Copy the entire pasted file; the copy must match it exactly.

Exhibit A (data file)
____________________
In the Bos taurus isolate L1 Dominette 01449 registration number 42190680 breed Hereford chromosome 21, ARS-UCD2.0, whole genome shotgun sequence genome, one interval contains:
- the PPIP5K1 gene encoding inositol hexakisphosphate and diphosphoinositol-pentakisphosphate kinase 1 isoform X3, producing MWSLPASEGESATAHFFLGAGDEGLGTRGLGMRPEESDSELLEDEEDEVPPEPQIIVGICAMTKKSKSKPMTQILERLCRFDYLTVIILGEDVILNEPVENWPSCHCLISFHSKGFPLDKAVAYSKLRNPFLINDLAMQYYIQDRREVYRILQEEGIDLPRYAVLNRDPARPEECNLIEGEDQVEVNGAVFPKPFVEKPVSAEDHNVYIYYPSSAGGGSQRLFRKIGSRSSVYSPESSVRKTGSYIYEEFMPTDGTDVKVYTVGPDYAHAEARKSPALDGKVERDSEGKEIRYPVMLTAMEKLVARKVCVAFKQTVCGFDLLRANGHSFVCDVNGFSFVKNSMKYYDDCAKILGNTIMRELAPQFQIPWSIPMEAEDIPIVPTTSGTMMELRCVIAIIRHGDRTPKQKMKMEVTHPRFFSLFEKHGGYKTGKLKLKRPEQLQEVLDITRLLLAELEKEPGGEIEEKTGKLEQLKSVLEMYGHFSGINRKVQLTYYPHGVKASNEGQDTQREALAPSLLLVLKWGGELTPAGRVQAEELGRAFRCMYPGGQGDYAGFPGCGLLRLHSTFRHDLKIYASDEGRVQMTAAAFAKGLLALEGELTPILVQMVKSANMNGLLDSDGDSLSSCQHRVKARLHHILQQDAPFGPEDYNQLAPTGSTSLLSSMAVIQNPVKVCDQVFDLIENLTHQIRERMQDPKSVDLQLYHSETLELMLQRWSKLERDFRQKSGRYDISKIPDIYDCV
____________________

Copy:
In the Bos taurus isolate L1 Dominette 01449 registration number 42190680 breed Hereford chromosome 21, ARS-UCD2.0, whole genome shotgun sequence genome, one interval contains:
- the PPIP5K1 gene encoding inositol hexakisphosphate and diphosphoinositol-pentakisphosphate kinase 1 isoform X3, producing MWSLPASEGESATAHFFLGAGDEGLGTRGLGMRPEESDSELLEDEEDEVPPEPQIIVGICAMTKKSKSKPMTQILERLCRFDYLTVIILGEDVILNEPVENWPSCHCLISFHSKGFPLDKAVAYSKLRNPFLINDLAMQYYIQDRREVYRILQEEGIDLPRYAVLNRDPARPEECNLIEGEDQVEVNGAVFPKPFVEKPVSAEDHNVYIYYPSSAGGGSQRLFRKIGSRSSVYSPESSVRKTGSYIYEEFMPTDGTDVKVYTVGPDYAHAEARKSPALDGKVERDSEGKEIRYPVMLTAMEKLVARKVCVAFKQTVCGFDLLRANGHSFVCDVNGFSFVKNSMKYYDDCAKILGNTIMRELAPQFQIPWSIPMEAEDIPIVPTTSGTMMELRCVIAIIRHGDRTPKQKMKMEVTHPRFFSLFEKHGGYKTGKLKLKRPEQLQEVLDITRLLLAELEKEPGGEIEEKTGKLEQLKSVLEMYGHFSGINRKVQLTYYPHGVKASNEGQDTQREALAPSLLLVLKWGGELTPAGRVQAEELGRAFRCMYPGGQGDYAGFPGCGLLRLHSTFRHDLKIYASDEGRVQMTAAAFAKGLLALEGELTPILVQMVKSANMNGLLDSDGDSLSSCQHRVKARLHHILQQDAPFGPEDYNQLAPTGSTSLLSSMAVIQNPVKVCDQVFDLIENLTHQIRERMQDPKSVDLQLYHSETLELMLQRWSKLERDFRQKSGRYDISKIPDIYDCV